Many beer fans will have heard of Steam Beer, a style claimed as native by California and now brewed only by San Francisco's Anchor Brewing – in name at least, since former Anchor owner Fritz Maytag was smart enough to trademark “Anchor Steam Beer” in 1981. Other Californian breweries now make it too, but as a style called California Common.
What many will not know is that there is another steam beer: the Dampfbier of eastern Bavaria (dampf=steam). I came across a Dampfbier from Maisels of Bayreuth a while back, then last Saturday I visited a drinks market that was new to me and found a Dampfbier from the 1st Dampfbierbrauerei of Zwiesel, which revived the style in 1989. (Ironically, these two breweries are just 100km or so from Pilsen.)
And the legend of Dampfbier is almost identical to the legend of Steam Beer – beer brewed for the common folk, by brewers unable to use the refrigeration needed for the newer cold-fermented Munich, Vienna and Pilsener lagers. The notable difference is that Dampfbier uses a top/warm-fermenting Weissbier or ale-type yeast, whereas Steam Beer uses a bottom/cold-fermenting lager yeast but at ale temperatures.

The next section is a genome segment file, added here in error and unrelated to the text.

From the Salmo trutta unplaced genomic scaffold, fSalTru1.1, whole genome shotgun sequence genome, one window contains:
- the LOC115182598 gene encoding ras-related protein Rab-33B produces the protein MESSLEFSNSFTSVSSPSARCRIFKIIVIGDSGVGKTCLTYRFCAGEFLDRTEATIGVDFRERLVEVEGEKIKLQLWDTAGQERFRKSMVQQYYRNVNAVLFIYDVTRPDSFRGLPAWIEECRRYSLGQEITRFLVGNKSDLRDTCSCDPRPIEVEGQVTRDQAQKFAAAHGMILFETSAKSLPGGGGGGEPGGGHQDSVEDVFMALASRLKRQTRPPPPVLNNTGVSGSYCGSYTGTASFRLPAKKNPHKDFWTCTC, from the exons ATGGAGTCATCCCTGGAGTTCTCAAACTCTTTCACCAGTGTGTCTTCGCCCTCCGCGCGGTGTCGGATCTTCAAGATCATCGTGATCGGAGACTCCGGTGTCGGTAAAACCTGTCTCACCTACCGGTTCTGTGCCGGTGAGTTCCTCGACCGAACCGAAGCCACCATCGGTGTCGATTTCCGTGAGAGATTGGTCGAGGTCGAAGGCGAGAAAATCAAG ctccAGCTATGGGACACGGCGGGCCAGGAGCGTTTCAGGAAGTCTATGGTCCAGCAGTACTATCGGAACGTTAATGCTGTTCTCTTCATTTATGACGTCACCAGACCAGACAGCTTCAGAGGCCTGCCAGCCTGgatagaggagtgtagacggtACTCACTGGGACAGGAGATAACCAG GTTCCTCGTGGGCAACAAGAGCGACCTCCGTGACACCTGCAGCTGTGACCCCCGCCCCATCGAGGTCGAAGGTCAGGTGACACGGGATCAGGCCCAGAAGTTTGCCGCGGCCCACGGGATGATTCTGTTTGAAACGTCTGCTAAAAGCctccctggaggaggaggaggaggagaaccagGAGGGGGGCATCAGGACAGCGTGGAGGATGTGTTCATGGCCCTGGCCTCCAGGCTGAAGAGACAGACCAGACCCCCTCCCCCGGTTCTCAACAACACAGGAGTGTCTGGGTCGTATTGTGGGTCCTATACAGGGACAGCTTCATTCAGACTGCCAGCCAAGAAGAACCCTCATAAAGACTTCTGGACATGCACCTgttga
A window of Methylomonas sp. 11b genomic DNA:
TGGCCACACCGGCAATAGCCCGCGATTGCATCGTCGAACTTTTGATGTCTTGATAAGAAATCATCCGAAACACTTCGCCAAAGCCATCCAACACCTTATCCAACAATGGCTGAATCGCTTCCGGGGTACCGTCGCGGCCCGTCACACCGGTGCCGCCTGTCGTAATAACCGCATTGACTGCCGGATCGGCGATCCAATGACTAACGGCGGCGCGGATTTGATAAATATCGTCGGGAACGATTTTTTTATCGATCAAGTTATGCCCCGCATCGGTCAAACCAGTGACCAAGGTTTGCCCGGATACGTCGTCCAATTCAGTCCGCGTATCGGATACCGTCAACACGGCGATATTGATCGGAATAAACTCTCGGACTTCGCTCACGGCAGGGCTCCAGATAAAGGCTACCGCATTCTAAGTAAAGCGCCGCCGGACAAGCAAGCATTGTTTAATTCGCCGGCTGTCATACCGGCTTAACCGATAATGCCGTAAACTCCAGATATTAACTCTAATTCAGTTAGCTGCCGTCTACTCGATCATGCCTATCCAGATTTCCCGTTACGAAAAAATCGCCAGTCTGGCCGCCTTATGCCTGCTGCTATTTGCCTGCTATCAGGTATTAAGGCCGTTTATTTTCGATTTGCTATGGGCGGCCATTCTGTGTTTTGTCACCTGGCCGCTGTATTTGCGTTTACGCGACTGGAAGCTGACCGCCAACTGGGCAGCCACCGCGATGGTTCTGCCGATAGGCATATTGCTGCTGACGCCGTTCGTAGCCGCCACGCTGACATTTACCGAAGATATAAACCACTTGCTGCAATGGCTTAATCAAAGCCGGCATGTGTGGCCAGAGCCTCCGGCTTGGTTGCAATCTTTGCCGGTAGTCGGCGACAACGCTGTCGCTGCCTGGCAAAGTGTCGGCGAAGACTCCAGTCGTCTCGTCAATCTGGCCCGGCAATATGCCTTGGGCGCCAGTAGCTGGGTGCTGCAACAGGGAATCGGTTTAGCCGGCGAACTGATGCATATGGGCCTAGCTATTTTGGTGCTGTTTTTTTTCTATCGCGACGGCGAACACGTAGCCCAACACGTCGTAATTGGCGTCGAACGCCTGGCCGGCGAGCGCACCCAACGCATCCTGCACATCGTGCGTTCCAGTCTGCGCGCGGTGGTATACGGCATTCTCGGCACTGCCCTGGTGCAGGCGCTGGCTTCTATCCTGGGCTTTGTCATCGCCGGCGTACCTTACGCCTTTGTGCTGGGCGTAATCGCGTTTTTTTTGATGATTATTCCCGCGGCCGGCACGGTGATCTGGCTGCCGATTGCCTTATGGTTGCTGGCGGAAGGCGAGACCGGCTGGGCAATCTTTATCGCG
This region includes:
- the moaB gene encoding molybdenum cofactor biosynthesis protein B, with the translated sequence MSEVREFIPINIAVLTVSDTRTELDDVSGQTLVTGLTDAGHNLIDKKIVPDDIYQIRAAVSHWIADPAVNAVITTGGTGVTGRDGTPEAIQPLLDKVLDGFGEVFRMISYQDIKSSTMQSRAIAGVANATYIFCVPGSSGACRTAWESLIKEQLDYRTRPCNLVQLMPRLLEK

American writers and their fellow travellers (such as the writer of the Dampfbier history linked to above) would have it that this makes them examples of parallel but independent evolution. Indeed, Steam Beer is sometimes claimed as “America's only true native style” – but what if that weren't true? What if the reality was that Bavarian brewers emigrating to the US – Anchor's early brewers were all German immigrants, for example – already knew of Dampfbier, and faced with an inability to make the cold-fermented lagers that their breweries had switched over to back home, they simply reverted to those older techniques that they were still familiar with?
Of course, using a different yeast does produce a different result. It should be noted though that much else is common to the two. Dampfbier is even lagered – matured in a cold cellar – of course, like other warm-fermented Bavarian beers such as Weissbier.
So what's Dampfbier like? Both the ones I've tried are a reddish-brown or red-amber and malty, lightly hopped with bitterness really only in the finish, and slightly sweet with faint notes of caramel and nuts. The bottled Zwiesel example is a bit fruity, with hints of melon, bread dough and bubblegum on the nose, and touches of tart plum, bread and a faint wineyness in the body. The Maisels one I've only had on draught, it has touches of peach and banana on the nose and a smoother body.
I suppose if anything, I'd describe them as a bit like a cross between a Dunkelweiss and a Brown Ale. Which kind of makes sense, given the heritage. As you'd expect from a modern American brew, Anchor Steam Beer is quite a bit hoppier, with pine and citrus notes, yet it too is amber, malty, and a little sweet with notes of bread and caramel or honey. Different, then, but not that different. Interesting, eh?